Can Consolidation Work In Favor of Improved Care?
MANAGED CARE November 2003. ©MediMedia USA
As we were going to press, huge managed care merger news broke. Anthem plans to purchase WellPoint for $16.4 billion, thereby creating the largest health insurer in the nation. This is the exclamation point to a story long tracked here and elsewhere: the continuing merger of plans that are part of the Blue Cross and Blue Shield Association.
Meanwhile, UnitedHealth Group, currently the largest insurer, plans to buy Mid Atlantic Medical Services for about $2.7 billion in cash and stock. That still keeps WellPoint (by which name the merged Blues entity will be known) out in front, with about 26 million members, compared to the 20 million members UnitedHealth will have after its transaction goes through. (Regulators in the states involved must approve both deals.)
Reaction inside and outside the industry was swift and intense. What about competition? The companies will together provide insurance to about 46 million members, or 27 percent of U.S. residents who have private health insurance.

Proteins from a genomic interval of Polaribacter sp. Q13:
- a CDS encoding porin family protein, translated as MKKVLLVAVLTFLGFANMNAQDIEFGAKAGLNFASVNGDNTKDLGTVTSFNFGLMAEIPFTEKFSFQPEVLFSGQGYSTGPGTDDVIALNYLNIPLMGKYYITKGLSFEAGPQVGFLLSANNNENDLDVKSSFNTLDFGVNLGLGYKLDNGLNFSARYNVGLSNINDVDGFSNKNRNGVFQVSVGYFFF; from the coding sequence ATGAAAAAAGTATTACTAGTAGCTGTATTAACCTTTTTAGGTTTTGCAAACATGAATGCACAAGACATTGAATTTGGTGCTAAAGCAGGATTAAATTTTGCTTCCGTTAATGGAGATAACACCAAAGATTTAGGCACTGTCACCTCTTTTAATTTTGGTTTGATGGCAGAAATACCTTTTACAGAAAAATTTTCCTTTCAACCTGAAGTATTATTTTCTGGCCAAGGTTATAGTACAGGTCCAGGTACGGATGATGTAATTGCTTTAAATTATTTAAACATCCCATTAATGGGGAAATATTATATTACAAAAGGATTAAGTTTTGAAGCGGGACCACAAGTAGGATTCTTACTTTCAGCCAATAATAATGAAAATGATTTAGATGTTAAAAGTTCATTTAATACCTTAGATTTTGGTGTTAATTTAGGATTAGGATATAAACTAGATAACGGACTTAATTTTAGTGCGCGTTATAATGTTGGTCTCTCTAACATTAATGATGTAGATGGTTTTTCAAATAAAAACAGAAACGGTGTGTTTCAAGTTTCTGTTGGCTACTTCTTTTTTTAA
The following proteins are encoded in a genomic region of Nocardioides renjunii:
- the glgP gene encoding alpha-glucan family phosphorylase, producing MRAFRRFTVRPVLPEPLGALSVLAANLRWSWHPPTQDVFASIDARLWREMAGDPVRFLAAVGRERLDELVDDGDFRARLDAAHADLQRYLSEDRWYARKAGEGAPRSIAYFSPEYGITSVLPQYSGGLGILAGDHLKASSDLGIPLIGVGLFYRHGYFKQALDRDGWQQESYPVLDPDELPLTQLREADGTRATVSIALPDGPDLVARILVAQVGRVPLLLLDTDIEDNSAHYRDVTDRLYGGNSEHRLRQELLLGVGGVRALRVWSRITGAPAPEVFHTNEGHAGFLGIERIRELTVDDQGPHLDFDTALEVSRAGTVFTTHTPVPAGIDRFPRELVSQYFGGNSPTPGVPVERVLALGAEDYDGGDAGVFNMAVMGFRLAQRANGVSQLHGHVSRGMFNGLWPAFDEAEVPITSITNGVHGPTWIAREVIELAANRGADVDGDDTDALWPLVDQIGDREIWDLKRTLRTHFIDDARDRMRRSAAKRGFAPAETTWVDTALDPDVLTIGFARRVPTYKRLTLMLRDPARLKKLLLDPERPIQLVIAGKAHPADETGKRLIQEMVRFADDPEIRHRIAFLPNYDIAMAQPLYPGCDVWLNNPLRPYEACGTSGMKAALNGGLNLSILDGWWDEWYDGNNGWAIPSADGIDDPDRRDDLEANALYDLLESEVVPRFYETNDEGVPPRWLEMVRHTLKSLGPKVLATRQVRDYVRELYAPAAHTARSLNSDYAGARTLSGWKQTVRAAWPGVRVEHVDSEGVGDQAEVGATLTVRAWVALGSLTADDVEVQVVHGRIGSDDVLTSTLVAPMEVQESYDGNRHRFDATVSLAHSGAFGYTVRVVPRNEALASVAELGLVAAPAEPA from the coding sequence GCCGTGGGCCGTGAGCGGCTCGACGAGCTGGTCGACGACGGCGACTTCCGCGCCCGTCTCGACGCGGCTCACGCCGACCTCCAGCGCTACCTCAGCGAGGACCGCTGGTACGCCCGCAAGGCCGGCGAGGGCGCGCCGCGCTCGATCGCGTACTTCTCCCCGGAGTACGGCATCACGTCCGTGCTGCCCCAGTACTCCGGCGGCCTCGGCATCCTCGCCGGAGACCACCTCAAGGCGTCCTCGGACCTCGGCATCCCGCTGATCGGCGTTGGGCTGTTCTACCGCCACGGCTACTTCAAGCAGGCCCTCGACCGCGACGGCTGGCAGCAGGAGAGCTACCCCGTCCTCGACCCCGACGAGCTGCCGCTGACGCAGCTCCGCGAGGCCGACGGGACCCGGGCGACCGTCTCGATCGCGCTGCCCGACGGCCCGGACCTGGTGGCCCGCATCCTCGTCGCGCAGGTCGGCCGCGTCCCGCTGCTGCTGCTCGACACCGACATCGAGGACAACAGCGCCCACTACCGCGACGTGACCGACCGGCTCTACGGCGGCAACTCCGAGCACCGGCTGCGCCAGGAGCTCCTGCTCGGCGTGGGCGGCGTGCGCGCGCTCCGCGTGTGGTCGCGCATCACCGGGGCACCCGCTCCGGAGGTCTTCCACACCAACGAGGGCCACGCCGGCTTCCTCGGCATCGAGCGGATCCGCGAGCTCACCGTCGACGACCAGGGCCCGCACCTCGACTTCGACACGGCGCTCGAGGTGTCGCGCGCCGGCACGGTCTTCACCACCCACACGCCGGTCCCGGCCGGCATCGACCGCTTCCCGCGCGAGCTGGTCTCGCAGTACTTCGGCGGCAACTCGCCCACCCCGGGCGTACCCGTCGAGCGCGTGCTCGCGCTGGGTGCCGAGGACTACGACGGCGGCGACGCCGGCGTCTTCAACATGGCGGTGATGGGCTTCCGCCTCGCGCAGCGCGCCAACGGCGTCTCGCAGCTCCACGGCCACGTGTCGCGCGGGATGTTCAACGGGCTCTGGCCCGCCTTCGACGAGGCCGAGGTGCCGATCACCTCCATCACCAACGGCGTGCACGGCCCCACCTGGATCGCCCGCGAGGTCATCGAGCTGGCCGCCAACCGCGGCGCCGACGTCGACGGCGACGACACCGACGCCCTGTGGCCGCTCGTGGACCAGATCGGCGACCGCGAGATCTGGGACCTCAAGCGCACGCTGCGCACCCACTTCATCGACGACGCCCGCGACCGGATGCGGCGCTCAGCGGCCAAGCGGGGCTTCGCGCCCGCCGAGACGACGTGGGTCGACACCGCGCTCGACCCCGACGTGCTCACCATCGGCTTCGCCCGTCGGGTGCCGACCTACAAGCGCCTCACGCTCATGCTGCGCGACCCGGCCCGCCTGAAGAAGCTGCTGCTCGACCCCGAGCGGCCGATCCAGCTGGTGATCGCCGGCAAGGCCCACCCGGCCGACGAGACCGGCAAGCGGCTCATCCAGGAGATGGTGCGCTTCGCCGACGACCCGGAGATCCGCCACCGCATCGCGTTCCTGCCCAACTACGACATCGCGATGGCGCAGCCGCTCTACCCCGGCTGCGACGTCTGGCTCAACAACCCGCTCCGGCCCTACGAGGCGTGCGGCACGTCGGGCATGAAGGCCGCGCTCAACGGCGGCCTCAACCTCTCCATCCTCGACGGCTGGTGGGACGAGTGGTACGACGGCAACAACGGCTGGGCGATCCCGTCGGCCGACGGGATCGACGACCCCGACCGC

The AMA's President Donald Palmisano, MD, worries that this will lead to "a health care system dominated by a few publicly traded companies that operate primarily in the interest of shareholders."
The Wall Street Journal has a rosier view and hopes that the mergers lead to "greater standardization and simplification of an enormously complex system."
We wish the same, as our cover story this month on practice variation illustrates just how much the system could use such standardization.
For instance what are the chances of a Medicare enrollee experiencing an ICU admission in his or her last six months of life in Sun City? Well, that depends, according to a study cited in our story. In Sun City, Ariz., only 14 percent of decedents had an ICU admission. In Sun City, Calif., 49 percent did.
We assume — we hope and pray — that a health plan present in both cities would take a long, hard look at that discrepancy. And then do something about it.